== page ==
The Ransom Note is a brilliant ezine that goes out to over 30,000 subscribers on a weekly basis. It offers more than just your run of the mill club listings. It covers everything from cutting edge music reviews to dog walking blogs, art, culture and new world musings. As well as the pick of upcoming events at London and beyond’s clubs, bars, weddings, discos, kebab shops and anywhere else someone cares to throw a party.
If you’re interested in getting involved, be it writing, musing or you simply have something you want to impart to the rest of the world, get in touch:
info [at] theransomnote [dot] co [dot] uk
Below is a list of articles I have written for Ransom Note – check it out.
– – – – – – – – – – – – – – – – – – – – – – – – – – – – – – – – – – – – – – – – – – – – – – – – – – –
New Year, New Publishing
“With all my New Year’s Resolutions broken before I even had a chance to have a proper go at them (too wet to go running, sourdough starter didn’t take, drinking, it turns out, is a day-to-day necessity, et cetera) I decided to at least write down some thoughts that have been pervading and plaguing my mind for quite some time.”
Book review: Codex
“After having put together a brief synopsis of Codex for my 2010 Christmas books list, I felt that this book deserved a more detailed review. I must admit that I tend not to read many thrillers as they often seem to lack in substance and feel like the equivalent of mindless TV, except that I have to put in a time consuming and often un-enjoyable reading shift.”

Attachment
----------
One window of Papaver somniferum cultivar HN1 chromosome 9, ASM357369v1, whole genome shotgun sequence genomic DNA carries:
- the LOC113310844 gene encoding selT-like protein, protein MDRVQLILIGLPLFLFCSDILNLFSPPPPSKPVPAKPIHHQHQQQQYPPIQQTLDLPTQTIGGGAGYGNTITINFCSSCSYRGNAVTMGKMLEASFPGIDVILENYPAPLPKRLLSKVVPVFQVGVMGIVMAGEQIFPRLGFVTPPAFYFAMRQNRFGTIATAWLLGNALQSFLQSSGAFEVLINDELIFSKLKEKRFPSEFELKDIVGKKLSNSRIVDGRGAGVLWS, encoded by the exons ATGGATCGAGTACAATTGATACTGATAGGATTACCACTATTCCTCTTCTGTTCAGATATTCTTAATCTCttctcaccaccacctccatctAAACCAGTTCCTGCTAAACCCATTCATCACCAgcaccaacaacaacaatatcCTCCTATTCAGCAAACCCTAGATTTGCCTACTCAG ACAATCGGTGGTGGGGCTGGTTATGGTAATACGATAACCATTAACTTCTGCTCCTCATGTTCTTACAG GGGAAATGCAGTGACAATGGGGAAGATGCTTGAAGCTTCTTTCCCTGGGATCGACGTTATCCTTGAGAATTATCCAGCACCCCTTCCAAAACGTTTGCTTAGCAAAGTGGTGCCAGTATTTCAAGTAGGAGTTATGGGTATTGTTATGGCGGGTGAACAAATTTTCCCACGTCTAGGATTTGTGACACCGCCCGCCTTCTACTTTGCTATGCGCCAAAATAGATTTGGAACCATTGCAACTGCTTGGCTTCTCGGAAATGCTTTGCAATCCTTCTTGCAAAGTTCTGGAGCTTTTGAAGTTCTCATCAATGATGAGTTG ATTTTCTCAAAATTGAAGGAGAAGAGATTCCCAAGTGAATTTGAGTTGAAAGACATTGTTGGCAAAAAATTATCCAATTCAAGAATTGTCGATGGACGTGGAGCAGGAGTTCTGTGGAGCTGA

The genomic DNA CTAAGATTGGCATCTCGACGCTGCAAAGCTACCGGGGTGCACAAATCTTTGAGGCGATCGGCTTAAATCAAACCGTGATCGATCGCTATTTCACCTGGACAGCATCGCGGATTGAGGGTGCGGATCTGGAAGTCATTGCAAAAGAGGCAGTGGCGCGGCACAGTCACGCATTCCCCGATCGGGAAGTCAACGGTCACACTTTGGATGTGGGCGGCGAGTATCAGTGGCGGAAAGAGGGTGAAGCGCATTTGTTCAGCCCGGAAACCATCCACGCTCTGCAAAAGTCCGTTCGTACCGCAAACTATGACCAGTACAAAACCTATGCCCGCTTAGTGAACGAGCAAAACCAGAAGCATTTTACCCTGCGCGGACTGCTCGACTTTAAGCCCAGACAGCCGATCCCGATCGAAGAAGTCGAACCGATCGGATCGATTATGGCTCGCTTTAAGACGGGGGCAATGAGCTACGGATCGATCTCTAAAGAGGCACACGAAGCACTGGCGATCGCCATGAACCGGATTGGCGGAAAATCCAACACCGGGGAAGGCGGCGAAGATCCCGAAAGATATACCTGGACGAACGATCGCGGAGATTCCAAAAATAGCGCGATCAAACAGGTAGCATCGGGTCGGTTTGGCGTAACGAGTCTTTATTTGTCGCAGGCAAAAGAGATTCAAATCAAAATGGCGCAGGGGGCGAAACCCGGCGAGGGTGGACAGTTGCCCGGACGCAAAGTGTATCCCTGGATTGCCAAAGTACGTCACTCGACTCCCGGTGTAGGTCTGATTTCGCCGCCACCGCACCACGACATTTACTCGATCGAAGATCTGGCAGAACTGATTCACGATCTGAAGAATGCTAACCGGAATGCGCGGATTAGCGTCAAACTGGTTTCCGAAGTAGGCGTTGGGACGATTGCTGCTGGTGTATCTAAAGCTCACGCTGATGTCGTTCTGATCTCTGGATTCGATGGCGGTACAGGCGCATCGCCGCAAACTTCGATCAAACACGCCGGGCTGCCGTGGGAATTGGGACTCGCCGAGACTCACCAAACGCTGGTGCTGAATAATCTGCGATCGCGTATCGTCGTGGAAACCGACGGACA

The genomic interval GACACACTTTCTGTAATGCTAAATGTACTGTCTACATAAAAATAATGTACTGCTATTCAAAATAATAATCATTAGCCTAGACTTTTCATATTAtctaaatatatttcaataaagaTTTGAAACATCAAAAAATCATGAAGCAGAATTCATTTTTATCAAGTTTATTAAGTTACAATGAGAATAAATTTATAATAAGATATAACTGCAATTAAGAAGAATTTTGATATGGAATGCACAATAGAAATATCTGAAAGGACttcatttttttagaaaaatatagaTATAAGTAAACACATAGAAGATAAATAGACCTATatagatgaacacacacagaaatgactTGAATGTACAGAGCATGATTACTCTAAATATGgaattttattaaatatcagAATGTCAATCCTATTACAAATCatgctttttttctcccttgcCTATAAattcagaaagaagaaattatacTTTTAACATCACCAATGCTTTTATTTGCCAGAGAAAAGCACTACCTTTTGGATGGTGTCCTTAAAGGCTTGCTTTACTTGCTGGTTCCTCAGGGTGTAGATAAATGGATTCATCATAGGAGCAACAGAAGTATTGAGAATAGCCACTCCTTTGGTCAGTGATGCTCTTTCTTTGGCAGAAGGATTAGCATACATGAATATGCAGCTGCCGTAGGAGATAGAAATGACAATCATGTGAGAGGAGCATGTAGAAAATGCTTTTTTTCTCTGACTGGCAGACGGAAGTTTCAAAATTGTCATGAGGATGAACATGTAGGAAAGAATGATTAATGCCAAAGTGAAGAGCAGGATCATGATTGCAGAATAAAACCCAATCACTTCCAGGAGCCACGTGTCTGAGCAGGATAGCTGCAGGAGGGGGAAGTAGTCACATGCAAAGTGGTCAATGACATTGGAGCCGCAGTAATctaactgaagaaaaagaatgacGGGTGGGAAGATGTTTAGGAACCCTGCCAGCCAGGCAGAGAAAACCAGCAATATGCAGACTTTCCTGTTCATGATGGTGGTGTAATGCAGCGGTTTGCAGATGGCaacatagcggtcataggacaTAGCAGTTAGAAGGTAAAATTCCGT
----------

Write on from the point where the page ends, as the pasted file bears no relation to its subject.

Book review and interview: Sex, Bombs and Burgers
“It’s cold and semi desolate. The roof arches above us like a giant steel skeleton; an empty and soulless warehouse-like place. Except it isn’t empty, it’s a hive of activity, alive with an alarming, intangible buzz… This is not some sinister vision of the future, this is, um, Paddington and I am here to meet Peter Nowak, technology guru, journalist and author of Sex, Bombs and Burgers: How War, Porn and Fast Food Created Technology as we Know it.”
“I’ve been forcing books on people for Xmas for as long as I can remember, which to be fair is only the last six years or so, but still, it feels like an eternity (I was a bloodshot and bleary-eyed student prior to that so most things are a bit hazy). It all started when I was working in a bookshop and true to the student stereotype everything was about saving money, and getting a healthy discount certainly helped.”
Ridiculing the Comic Novel
“Dear Mr Jacobsen, please accept my sincerest apologies for ridiculing you and the comic novel. I promise that from now on I will take comedy in literature more seriously.”
Book Review: Coconut Unlimited
“Anyways. Coconut Unlimited by Nikesh Shukla, is a coming of age story following the journey of Amit and his two best friends, Anand and Nishant, through teenage life. Set in Harrow in the 1990’s the novel explores cultural clashes and racial tensions bubbling under the surface of suburban life, the trials and tribulations of being a teenager, and the power of friendship and music.”
The 2010 Man Booker Shortlist
I moan and groan about this year’s shortlist, finding it troubling and uninspiring (not for the first time).
The Death of Publishing?
In your face! This was the week when publishing showed the world that it is far from dead, that its epitaph has not yet been written (by Amazon/Google), and that there is more than just a few literary stalwarts responsible for the feeble pulse keeping it alive.
The Great American Novelist: Jonathan Franzen
They called it franzenfrenzy, franzenfreude, franzenfury – I propose granting Franzen some sort of autonomous right to world control.
Authors as Characters
I explore the idea of authors reinventing themselves as characters in their books and playing with the reader’s expectations of what a writer should be.
Indie Bookshops #2: To Hell With (Amuti 23)
I admire the eclectic combination of events, books and overall philosophy that sets To Hell With Publishing apart from other publishers and bookshops, and has made me a servant to their cause.
Bang. On and on…
Remembering a summer of disappointing footie, expecting nothing from Blair and Bush’s forthcoming memoirs and expecting greatness from that man Jonathan Franzen.